Thereafter, a poly-silicon deposition and n+ doping is carried out, which is followed by patterning of the poly. After the poly-deposition sequence is complete, a shallow p-type DMOS body-implantation is effected to form the body 218 (e.g., with Latid-Boron, with Arsenic link). Next, a (oxide) spacer (not shown) is formed by standard processing techniques. This processing sequence results a short-channel and a good link to the source, which fosters a low-Ron for the LDMOS FET 207. Next, a shallow n+ region, and a shallow p+ region are implanted and activated, followed by field-oxide (FOX) deposition, contact-windows (not shown), first metal, oxide or nitride-deposition, vias (not shown), thick second metal (not shown) with a seed-layer and galvanic copper 10-15 um, covered by protection and opened to bond-pads (not shown).
In operation, if the LDMOS FET 207 (CF) is on, it charges the n+ substrate to the input voltage (e.g., 12V), thereby providing a current in the load-inductance 107. If CF is closed, the load-inductance 107 pulls the n+ substrate from 12V towards approximately −0.1V or to approximately −0.7V, depending on the turn-on timing of the VDMOS FET 202. The current in a down-converter normally flows through the load-inductance 107 from the source 214 and to the load. Hence, the potential on n+ substrate will not be above +12V; the potential on 209 may rise above this value, depending on the inductance. Finally, it is noted that in embodiments described herein, the inductance may be reduced further using surface solder-bumps and flip-chip packaging.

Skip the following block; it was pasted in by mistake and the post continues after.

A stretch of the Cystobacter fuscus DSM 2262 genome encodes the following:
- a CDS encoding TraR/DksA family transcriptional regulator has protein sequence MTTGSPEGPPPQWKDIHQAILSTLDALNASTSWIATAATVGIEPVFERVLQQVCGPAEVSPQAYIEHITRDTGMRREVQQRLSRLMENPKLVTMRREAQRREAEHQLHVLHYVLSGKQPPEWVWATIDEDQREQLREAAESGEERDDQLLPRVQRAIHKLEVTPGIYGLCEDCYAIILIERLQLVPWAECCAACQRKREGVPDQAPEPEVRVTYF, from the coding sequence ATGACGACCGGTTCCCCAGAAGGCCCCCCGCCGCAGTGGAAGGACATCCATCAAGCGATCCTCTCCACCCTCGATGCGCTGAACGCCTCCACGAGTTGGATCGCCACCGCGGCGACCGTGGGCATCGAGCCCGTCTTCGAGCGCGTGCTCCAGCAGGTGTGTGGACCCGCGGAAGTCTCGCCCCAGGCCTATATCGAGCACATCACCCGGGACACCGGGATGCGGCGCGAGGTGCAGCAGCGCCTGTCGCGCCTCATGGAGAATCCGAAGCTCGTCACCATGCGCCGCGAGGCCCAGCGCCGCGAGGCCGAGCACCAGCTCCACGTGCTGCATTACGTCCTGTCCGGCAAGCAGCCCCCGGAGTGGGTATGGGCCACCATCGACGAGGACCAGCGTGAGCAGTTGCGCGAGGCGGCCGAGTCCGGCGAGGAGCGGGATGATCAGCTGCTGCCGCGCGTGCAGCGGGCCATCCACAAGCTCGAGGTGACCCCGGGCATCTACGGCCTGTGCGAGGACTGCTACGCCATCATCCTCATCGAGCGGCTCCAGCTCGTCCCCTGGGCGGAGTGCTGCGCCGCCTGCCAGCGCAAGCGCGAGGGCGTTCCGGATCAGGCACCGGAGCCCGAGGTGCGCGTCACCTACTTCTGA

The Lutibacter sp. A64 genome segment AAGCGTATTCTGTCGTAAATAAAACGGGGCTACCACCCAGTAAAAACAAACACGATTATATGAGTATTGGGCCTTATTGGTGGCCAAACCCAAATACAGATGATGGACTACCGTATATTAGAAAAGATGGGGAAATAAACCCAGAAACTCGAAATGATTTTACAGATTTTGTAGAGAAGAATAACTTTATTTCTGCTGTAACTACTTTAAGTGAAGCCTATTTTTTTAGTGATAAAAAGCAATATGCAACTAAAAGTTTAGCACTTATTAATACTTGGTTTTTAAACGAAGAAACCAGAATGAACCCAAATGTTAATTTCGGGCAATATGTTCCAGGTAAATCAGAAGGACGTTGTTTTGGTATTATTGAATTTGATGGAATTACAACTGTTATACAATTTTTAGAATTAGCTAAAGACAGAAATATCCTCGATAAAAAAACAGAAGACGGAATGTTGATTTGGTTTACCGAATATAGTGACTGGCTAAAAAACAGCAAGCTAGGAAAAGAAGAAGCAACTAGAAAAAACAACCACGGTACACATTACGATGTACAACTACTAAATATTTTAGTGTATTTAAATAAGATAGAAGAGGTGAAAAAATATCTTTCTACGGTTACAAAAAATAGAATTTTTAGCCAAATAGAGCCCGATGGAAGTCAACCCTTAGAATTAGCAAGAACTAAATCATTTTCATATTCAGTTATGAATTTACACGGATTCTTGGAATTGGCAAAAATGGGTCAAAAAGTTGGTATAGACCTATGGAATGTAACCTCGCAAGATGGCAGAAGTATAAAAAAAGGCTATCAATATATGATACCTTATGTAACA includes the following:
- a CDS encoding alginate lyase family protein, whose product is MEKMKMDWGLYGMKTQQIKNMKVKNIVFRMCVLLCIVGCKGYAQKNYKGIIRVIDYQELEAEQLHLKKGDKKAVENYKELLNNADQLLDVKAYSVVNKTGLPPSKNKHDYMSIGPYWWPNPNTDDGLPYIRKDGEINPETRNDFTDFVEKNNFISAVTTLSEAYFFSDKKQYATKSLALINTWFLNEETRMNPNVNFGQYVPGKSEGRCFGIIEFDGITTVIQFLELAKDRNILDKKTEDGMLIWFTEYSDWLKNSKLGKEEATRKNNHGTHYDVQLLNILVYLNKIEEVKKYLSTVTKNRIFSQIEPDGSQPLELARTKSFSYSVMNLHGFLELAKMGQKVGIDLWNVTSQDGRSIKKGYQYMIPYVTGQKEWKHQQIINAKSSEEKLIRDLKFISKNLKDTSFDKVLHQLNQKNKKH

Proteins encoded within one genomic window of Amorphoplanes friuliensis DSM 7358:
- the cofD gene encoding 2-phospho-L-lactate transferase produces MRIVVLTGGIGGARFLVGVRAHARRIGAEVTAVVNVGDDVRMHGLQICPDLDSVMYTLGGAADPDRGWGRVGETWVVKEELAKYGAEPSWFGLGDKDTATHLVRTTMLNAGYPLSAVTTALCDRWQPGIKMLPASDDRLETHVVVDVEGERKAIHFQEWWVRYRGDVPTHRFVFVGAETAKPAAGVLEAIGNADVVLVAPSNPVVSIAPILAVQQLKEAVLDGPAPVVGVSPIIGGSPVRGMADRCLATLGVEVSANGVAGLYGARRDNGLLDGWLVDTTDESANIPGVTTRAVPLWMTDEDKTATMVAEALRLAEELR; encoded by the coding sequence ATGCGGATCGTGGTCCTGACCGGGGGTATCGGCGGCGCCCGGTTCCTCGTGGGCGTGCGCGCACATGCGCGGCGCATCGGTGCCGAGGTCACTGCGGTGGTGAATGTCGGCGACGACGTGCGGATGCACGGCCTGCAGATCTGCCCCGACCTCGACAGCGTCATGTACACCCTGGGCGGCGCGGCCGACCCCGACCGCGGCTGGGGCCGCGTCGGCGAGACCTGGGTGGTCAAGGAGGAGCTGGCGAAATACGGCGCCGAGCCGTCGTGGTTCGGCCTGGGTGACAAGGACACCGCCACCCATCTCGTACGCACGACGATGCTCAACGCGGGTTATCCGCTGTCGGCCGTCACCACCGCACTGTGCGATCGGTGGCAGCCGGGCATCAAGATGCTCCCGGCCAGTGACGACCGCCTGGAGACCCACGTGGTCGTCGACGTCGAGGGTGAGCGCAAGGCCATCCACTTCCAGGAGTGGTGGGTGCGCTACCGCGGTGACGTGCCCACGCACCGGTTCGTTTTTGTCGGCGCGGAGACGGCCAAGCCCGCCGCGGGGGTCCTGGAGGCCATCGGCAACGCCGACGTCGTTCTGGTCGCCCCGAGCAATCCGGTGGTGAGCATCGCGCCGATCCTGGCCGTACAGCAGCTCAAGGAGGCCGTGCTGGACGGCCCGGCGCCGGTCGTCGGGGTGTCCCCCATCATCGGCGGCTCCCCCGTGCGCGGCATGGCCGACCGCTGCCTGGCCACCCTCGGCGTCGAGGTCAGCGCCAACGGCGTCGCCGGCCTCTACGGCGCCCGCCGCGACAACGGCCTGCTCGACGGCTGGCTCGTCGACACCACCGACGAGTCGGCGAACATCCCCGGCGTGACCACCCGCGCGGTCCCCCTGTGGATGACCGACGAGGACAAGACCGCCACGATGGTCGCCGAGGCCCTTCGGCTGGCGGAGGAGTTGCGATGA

The LDMOS FET 302, which functions as the SF 102, has a source 306 and body 307 connected to ground via a source contact 308. The gate 309 is connected to a control function (not shown) much like the control function of the gate 211 described above. The drain 215 is placed in an n-well 220 and connected to output 304 via 305. The device is placed in an n-epi well 206. Advantageously, the IC 300 has a low on resistance, with each LDMOS transistor having an on-resistance (Ron) per unit area on the order of approximately 10 mΩ*mm2 for a 20V. Moreover, all power connections to the IC are now on a common side of the chip, eliminating the need for the formation of backside contacts or the deep conductive plug(s) or similar device. This illustrative embodiment is also beneficial because the substrate does not need to be thinned during processing to reduce parasitic resistance, or to have a very low resistivity via super-doping. This embodiment however puts higher demands to the metallization of both LDMOS-devices, and may require an additional (third) metal-layer and via-pattern.
The invention being thus described, it would be obvious that the same may be varied in many ways by one of ordinary skill in the art having had the benefit of the present disclosure. Such variations are not regarded as a departure from the spirit and scope of the invention, and such modifications as would be obvious to one skilled in the art are intended to be included within the scope of the following claims and their legal equivalents.